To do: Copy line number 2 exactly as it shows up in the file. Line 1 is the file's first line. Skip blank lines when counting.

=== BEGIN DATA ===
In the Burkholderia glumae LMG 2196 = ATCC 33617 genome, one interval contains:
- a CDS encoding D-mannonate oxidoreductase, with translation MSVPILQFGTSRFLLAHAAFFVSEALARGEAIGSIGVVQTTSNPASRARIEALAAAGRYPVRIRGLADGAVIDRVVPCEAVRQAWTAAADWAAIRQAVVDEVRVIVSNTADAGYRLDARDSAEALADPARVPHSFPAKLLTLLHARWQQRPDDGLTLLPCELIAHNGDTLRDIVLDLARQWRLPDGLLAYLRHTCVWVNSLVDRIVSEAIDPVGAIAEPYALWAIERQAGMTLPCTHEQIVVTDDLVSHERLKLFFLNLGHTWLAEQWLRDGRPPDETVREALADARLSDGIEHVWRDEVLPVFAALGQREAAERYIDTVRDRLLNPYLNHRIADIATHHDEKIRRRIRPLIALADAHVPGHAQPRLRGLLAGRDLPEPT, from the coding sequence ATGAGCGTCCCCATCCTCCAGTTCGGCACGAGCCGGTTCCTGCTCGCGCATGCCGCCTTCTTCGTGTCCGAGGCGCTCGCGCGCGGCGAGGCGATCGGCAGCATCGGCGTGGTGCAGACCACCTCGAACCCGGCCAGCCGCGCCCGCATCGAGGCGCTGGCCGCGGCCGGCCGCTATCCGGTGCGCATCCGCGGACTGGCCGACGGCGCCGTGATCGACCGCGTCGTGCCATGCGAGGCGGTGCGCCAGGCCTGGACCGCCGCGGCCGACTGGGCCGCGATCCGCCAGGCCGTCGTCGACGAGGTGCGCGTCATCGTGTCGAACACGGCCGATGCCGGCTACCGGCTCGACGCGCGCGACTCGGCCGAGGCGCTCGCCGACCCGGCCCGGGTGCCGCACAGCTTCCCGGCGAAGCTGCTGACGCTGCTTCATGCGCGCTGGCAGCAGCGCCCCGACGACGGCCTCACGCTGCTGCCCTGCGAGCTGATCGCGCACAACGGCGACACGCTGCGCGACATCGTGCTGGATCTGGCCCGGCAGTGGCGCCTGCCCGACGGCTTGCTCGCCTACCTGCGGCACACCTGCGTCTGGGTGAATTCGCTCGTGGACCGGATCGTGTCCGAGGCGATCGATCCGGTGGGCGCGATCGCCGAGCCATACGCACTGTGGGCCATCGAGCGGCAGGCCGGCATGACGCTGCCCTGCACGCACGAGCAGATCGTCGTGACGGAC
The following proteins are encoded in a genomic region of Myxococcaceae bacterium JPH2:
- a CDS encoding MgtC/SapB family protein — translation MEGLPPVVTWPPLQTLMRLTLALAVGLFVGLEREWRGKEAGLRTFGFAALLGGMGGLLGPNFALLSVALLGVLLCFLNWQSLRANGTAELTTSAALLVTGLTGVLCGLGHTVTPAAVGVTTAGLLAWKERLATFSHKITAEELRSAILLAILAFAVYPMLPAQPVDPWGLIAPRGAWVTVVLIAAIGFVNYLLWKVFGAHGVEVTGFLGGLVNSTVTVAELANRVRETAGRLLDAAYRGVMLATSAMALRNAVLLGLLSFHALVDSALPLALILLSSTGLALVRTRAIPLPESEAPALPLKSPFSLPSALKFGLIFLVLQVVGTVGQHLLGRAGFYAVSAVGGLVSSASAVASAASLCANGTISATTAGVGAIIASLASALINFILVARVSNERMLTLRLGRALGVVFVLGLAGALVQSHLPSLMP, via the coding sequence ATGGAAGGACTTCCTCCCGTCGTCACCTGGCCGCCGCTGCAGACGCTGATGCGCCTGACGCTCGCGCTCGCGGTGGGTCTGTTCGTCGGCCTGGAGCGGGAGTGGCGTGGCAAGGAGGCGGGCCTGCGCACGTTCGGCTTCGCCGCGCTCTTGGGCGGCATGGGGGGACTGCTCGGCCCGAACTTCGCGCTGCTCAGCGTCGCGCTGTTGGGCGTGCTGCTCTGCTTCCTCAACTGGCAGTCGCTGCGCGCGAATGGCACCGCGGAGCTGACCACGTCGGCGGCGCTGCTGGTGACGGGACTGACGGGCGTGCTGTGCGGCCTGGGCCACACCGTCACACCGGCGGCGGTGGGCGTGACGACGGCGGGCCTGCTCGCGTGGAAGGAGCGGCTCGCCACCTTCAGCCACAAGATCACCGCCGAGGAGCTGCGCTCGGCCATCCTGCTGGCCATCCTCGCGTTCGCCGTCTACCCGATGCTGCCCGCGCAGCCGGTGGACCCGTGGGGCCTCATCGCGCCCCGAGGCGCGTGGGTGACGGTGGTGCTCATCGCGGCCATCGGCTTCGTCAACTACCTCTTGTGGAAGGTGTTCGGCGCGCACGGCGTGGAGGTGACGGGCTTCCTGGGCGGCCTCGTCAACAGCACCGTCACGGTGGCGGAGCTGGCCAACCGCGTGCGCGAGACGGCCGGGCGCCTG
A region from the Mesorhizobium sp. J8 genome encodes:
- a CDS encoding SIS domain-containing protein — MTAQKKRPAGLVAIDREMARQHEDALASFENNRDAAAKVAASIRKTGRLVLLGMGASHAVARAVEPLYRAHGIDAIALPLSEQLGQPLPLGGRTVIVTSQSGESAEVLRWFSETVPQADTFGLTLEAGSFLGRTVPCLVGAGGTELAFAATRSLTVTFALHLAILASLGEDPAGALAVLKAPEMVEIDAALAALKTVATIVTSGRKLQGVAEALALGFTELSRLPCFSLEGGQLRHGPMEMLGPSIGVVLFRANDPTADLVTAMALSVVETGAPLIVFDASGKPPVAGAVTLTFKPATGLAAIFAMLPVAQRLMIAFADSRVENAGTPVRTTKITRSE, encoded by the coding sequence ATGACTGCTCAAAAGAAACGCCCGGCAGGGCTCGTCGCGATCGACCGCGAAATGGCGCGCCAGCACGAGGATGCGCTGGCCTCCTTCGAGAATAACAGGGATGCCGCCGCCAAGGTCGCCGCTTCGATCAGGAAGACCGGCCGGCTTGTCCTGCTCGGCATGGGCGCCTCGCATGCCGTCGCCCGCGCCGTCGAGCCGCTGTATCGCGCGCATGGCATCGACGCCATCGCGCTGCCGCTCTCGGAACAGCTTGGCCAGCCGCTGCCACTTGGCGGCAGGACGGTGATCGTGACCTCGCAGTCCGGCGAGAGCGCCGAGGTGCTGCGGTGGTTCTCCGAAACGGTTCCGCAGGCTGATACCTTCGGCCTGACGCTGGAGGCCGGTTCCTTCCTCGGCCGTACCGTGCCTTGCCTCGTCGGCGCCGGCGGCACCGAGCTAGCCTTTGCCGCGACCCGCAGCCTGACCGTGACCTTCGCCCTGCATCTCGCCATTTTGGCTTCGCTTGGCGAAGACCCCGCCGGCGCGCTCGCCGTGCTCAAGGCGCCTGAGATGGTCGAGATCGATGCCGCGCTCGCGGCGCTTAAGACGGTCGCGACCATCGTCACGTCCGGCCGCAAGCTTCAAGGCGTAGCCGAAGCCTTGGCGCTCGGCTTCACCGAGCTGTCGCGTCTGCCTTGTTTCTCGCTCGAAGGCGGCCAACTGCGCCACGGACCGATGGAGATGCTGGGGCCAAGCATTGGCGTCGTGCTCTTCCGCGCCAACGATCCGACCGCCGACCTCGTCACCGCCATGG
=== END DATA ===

- a CDS encoding D-mannonate oxidoreductase, with translation MSVPILQFGTSRFLLAHAAFFVSEALARGEAIGSIGVVQTTSNPASRARIEALAAAGRYPVRIRGLADGAVIDRVVPCEAVRQAWTAAADWAAIRQAVVDEVRVIVSNTADAGYRLDARDSAEALADPARVPHSFPAKLLTLLHARWQQRPDDGLTLLPCELIAHNGDTLRDIVLDLARQWRLPDGLLAYLRHTCVWVNSLVDRIVSEAIDPVGAIAEPYALWAIERQAGMTLPCTHEQIVVTDDLVSHERLKLFFLNLGHTWLAEQWLRDGRPPDETVREALADARLSDGIEHVWRDEVLPVFAALGQREAAERYIDTVRDRLLNPYLNHRIADIATHHDEKIRRRIRPLIALADAHVPGHAQPRLRGLLAGRDLPEPT, from the coding sequence ATGAGCGTCCCCATCCTCCAGTTCGGCACGAGCCGGTTCCTGCTCGCGCATGCCGCCTTCTTCGTGTCCGAGGCGCTCGCGCGCGGCGAGGCGATCGGCAGCATCGGCGTGGTGCAGACCACCTCGAACCCGGCCAGCCGCGCCCGCATCGAGGCGCTGGCCGCGGCCGGCCGCTATCCGGTGCGCATCCGCGGACTGGCCGACGGCGCCGTGATCGACCGCGTCGTGCCATGCGAGGCGGTGCGCCAGGCCTGGACCGCCGCGGCCGACTGGGCCGCGATCCGCCAGGCCGTCGTCGACGAGGTGCGCGTCATCGTGTCGAACACGGCCGATGCCGGCTACCGGCTCGACGCGCGCGACTCGGCCGAGGCGCTCGCCGACCCGGCCCGGGTGCCGCACAGCTTCCCGGCGAAGCTGCTGACGCTGCTTCATGCGCGCTGGCAGCAGCGCCCCGACGACGGCCTCACGCTGCTGCCCTGCGAGCTGATCGCGCACAACGGCGACACGCTGCGCGACATCGTGCTGGATCTGGCCCGGCAGTGGCGCCTGCCCGACGGCTTGCTCGCCTACCTGCGGCACACCTGCGTCTGGGTGAATTCGCTCGTGGACCGGATCGTGTCCGAGGCGATCGATCCGGTGGGCGCGATCGCCGAGCCATACGCACTGTGGGCCATCGAGCGGCAGGCCGGCATGACGCTGCCCTGCACGCACGAGCAGATCGTCGTGACGGAC